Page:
Astronomers Get Rare View Of Type Ia Supernova Magnified 50 Times

21 April 2017, 9:01 am EDT By Luan Chan Tech Times
A team of astronomers captured multiple images of the gravitational lensing of supernova iPTF16geu located about 4 billion light-years away. Find out more about this extremely rare cosmic event.  ( W. M. Keck Observatory )

Astronomers are always looking for answers to the mysteries of the universe by observing celestial objects and attempting to comprehend cosmic phenomena, but huge discoveries don't always come knocking in observatories.

After searching for over a decade, a team of researchers detected, identified, and captured a rare cosmic event that opens up new ways to understand the expansion of the universe and the mysterious dark matter — all thanks to a distant galaxy magnifying a supernova's brightness.

What Is A Type Ia Supernova?

Type Ia supernovas are dying stars that burn at a consistent brightness, allowing astronomers to measure their distance from Earth. This would, in turn, also allow scientists to precisely measure any celestial objects detected around them. However, the farther away a Type Ia supernova is, the more difficult it is for astronomers to actually find and study it.

This is why Professor Ariel Goobar from University of Stockholm's Oskar Klein Centre has spent the past 15 years searching for a gravitationally lensed type Ia supernova — and he found one by chance in 2016 when he spotted iPTF16geu.

iPTF16geu Supernova And Gravitational Lensing

Professor Goobar first noticed that iPTF16geu — a Type Ia supernova that has been identified earlier but was mostly ignored — seems to have increased in brightness in 2016. Astronomers originally thought that the supernova was just another Type Ia about 1 billion light-years away since that is the limit of the telescope in California's Palomar Observatory, but the recent discovery made things clearer and more exciting for astronomers.

iPTF16geu is, in fact, a Type Ia about 4 billion light-years away so the sudden magnification of its brightness to 50 times of what is expected baffled astronomers — at least until Prof. Goobar suggested that it was lensed.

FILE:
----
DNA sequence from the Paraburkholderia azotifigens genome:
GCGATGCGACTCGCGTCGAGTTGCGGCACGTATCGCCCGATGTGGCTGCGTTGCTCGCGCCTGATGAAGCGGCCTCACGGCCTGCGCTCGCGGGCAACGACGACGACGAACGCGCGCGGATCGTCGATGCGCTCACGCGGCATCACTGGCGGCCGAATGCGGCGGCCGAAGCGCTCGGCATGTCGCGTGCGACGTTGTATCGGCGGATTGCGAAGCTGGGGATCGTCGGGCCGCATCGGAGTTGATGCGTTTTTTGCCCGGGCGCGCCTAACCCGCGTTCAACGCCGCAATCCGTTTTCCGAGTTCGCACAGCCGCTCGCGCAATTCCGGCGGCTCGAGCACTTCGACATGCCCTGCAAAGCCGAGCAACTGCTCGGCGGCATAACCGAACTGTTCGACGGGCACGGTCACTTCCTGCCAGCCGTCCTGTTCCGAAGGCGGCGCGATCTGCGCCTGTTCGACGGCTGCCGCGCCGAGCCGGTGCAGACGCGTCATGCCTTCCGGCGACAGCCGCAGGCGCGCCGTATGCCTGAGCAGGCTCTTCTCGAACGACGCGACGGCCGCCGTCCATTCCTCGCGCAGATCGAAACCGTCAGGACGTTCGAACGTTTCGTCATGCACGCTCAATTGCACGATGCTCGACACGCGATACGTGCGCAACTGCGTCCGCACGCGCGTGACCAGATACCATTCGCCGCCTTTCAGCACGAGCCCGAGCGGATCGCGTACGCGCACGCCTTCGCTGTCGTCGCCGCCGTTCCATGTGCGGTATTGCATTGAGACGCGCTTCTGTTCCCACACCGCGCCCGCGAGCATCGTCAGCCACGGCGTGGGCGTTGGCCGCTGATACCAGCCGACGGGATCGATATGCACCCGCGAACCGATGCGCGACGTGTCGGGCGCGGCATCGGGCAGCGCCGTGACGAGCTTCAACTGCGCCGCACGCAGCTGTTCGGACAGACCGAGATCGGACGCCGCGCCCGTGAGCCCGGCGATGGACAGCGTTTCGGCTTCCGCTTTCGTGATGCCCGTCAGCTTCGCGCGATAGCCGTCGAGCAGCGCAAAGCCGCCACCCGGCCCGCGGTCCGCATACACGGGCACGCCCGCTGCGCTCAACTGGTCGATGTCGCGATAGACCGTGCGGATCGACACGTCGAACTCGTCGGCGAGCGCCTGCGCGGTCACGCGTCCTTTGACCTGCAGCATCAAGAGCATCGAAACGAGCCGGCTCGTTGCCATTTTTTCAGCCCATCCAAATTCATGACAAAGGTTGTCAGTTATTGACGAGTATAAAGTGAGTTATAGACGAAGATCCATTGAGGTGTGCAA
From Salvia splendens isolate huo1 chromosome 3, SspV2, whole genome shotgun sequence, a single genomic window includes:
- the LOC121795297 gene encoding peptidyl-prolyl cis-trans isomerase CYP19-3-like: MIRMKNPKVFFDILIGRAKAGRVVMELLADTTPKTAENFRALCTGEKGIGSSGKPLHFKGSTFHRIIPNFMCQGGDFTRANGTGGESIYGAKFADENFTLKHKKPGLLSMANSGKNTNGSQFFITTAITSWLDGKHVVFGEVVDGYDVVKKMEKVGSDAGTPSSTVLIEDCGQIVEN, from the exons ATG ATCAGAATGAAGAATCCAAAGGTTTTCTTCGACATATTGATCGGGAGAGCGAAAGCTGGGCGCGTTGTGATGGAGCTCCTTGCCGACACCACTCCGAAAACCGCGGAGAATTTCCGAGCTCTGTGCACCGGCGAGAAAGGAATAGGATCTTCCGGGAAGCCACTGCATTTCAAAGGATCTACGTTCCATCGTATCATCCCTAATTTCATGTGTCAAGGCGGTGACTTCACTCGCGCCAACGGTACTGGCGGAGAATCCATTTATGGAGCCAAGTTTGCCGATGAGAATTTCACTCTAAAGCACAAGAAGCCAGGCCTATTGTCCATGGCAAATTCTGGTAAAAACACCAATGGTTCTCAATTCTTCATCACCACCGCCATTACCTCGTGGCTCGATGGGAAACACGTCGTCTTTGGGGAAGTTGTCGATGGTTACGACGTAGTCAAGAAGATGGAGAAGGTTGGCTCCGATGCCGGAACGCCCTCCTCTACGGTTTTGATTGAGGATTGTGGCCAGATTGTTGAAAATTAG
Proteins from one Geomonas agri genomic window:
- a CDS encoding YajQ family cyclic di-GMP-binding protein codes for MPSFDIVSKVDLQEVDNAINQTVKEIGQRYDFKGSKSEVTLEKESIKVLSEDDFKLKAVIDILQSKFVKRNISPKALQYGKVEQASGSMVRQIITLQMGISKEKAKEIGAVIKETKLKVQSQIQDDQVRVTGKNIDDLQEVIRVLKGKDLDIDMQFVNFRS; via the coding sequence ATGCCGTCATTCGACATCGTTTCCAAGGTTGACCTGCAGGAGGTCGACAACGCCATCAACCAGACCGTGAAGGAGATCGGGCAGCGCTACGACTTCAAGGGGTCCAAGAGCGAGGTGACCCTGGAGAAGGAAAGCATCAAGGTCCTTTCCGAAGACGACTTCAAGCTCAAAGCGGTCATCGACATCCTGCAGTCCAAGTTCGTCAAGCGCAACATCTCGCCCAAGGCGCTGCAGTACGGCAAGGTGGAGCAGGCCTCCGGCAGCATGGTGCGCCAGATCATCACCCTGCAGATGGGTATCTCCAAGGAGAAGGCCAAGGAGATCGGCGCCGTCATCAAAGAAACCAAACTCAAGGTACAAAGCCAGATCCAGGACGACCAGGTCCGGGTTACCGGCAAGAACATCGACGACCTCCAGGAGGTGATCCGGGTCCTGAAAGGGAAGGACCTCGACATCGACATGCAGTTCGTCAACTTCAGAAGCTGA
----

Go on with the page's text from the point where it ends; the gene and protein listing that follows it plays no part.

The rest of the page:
"I've been looking for a lensed supernova for about 15 years. I looked in every possible survey, I've tried a variety of techniques to do this and essentially gave up ... One of the reasons I'm interested in studying gravitational lensing is that it allows you to measure the structure of matter — both visible and dark matter — at scales that are very hard to get," Prof. Goobar explains.

A rapid follow up with partner observatories that use more powerful telescopes showed that a galaxy was, at that time, in between Earth and iPTF16geu, causing the supernova to undergo gravitational lensing. That is to say, the galaxy bent the light coming from the supernova and made it appear 50 times brighter. Not only that, the galaxy also produced multiple images of iPTF16geu when seen from certain angles.

Take a look at the photo below showing multiple versions of the lensed supernova.

(Photo : ESA/Hubble, NASA, Sloan Digital Sky Survey, Palomar Observatory/California Institute of Technology)

"I was baffled when I saw the initial data for iPTF16geu from the Palomar Observatory. It looked like a normal Type Ia supernova but it was much brighter than it should have been given its distance from us," study co-author and Caltech Assistant Professor for Astronomy Mansi Kasliwal said.

What This Means For Astronomy

Prof. Goobar and his team's discovery is significant for astronomy because it will allow scientists to measure the expansion of the universe and understand dark matter and the gravitational lensing phenomenon.

Not only this, two Lawrence Berkeley National Laboratory researchers have already come up with a possible method for identifying gravitationally lensed supernovas using the observations published by Prof. Goobar and his team.

"It is extremely difficult to find a gravitationally lensed supernova, let alone a lensed Type Ia ... [but] since the discovery of iPTF16geu, we now have some thoughts on how to improve our pipeline to identify more of these events," astrophysicist Peter Nugent from Berkeley Lab's Computational Research Division said.

Prof. Goobar and his team's observations have been published in the journal Science.

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